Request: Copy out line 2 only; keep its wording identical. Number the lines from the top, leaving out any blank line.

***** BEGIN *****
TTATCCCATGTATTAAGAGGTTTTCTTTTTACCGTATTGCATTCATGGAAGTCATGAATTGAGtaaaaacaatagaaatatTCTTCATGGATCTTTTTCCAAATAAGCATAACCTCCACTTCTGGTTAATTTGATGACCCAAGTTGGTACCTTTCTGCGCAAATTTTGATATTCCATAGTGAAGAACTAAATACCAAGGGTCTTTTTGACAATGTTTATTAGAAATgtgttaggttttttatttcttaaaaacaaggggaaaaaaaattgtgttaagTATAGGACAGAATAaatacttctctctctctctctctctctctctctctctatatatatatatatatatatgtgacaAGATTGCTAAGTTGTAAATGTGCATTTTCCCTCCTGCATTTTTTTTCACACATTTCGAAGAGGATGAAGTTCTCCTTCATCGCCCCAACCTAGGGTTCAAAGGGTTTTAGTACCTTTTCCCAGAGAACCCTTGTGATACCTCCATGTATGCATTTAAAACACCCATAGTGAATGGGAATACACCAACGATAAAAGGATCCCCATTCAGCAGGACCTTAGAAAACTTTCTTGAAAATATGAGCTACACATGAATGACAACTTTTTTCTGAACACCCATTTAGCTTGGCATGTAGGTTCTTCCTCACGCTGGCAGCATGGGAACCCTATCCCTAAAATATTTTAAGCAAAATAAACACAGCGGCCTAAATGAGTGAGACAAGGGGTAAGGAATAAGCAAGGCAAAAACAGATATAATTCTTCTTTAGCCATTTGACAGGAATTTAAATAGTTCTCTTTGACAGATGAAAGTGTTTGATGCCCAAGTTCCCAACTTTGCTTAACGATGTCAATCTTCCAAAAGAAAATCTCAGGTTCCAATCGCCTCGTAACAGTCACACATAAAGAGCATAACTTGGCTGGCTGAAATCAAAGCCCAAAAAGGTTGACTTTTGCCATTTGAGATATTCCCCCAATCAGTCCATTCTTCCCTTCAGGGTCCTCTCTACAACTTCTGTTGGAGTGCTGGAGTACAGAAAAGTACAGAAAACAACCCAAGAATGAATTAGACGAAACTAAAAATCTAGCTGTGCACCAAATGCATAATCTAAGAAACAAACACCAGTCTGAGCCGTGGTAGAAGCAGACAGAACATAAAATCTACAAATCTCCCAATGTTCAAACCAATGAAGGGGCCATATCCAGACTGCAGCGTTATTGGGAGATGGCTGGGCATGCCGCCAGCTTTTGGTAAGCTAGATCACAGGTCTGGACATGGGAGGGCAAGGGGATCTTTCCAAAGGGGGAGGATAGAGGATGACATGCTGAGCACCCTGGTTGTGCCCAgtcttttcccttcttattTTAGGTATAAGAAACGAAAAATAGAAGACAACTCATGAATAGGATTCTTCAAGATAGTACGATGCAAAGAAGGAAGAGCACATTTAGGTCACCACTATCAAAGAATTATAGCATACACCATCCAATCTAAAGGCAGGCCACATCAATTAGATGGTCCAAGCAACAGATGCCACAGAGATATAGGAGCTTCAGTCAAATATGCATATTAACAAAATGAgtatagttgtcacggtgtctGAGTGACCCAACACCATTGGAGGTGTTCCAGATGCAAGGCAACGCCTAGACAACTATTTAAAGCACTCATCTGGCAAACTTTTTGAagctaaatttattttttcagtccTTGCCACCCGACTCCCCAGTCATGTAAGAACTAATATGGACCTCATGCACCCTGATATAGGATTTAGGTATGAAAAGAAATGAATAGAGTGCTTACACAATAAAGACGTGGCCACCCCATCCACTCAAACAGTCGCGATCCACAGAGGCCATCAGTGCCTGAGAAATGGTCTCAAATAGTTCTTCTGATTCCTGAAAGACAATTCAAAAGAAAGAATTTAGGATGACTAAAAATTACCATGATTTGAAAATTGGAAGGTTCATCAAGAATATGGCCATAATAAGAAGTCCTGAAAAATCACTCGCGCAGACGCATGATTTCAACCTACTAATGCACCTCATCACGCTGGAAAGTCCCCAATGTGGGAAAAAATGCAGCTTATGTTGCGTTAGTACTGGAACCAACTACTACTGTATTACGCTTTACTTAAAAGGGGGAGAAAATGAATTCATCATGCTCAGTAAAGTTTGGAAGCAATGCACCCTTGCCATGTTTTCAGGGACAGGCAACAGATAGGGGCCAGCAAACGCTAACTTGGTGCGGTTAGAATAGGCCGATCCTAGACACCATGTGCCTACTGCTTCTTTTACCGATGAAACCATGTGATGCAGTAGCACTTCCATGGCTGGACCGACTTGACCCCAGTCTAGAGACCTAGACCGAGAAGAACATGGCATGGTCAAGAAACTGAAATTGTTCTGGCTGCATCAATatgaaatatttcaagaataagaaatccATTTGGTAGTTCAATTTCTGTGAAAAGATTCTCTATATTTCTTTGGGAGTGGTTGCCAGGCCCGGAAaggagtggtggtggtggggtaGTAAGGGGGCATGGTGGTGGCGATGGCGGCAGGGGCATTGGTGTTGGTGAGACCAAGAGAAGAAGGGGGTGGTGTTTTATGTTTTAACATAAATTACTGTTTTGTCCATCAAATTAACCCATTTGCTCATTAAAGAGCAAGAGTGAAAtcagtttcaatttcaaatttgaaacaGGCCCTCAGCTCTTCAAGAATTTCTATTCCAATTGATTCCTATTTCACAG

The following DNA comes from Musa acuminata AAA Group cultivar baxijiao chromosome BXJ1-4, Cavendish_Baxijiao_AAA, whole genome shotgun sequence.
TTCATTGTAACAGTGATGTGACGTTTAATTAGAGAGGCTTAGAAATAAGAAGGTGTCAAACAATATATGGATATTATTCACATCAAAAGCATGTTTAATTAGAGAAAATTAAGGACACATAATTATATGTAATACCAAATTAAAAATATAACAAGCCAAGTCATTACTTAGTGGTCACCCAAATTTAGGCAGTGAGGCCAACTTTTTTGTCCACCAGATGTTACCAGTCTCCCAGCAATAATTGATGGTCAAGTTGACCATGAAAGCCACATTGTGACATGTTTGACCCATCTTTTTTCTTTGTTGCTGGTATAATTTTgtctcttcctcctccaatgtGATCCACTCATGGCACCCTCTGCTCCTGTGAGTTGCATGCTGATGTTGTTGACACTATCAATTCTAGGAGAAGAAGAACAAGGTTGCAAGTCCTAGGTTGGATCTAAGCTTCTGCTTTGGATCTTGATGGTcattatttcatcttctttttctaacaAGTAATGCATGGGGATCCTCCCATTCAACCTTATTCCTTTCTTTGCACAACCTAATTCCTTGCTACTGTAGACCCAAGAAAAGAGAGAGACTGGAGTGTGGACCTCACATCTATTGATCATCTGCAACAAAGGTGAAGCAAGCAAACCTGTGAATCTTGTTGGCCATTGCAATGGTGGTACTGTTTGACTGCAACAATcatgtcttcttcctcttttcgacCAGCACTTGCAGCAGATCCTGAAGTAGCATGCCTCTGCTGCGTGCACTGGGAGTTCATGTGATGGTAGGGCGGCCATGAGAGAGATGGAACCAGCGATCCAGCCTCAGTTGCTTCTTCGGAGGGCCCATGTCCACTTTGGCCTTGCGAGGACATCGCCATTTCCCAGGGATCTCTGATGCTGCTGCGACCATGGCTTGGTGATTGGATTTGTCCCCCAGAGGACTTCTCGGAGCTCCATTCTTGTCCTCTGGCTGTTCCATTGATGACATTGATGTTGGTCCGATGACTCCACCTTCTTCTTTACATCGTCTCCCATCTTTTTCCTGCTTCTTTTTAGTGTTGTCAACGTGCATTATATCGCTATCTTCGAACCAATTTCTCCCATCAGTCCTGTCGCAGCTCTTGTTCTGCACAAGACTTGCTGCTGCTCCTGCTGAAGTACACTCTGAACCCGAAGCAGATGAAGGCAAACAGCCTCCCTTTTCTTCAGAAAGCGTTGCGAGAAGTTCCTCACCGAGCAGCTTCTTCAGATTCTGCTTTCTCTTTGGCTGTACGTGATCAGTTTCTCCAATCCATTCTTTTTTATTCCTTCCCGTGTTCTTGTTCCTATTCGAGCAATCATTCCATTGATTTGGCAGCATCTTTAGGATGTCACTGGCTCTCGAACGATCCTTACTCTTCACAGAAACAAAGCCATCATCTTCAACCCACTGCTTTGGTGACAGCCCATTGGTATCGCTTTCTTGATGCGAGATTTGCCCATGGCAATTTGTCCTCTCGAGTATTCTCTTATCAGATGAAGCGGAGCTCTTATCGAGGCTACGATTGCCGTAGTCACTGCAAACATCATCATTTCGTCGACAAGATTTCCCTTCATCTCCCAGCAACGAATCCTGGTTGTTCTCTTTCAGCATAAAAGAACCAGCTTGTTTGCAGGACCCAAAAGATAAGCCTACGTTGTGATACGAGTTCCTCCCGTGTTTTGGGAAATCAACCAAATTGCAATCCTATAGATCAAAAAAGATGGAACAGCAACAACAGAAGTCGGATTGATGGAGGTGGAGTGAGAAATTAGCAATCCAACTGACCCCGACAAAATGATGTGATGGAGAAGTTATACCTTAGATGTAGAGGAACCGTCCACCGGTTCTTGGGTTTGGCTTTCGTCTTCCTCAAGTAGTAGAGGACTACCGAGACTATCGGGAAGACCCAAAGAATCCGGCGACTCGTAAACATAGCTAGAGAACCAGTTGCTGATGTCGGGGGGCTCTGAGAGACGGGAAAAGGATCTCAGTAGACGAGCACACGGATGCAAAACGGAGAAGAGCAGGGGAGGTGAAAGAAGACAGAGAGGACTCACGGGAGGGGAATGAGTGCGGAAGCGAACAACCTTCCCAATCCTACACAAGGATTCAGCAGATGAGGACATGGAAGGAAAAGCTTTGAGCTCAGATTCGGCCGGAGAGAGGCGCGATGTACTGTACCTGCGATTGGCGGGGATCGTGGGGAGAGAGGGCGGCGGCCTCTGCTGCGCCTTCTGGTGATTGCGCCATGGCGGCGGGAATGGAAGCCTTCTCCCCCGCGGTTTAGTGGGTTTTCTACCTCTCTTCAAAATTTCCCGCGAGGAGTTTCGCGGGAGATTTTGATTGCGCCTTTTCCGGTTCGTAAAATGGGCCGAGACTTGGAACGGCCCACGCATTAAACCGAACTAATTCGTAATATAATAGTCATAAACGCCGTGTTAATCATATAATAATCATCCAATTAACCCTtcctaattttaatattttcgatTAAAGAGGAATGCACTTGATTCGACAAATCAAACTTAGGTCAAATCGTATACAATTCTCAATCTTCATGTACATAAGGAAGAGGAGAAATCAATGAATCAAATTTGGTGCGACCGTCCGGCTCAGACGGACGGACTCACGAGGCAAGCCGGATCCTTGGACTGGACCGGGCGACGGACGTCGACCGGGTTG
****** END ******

The following DNA comes from Musa acuminata AAA Group cultivar baxijiao chromosome BXJ1-4, Cavendish_Baxijiao_AAA, whole genome shotgun sequence.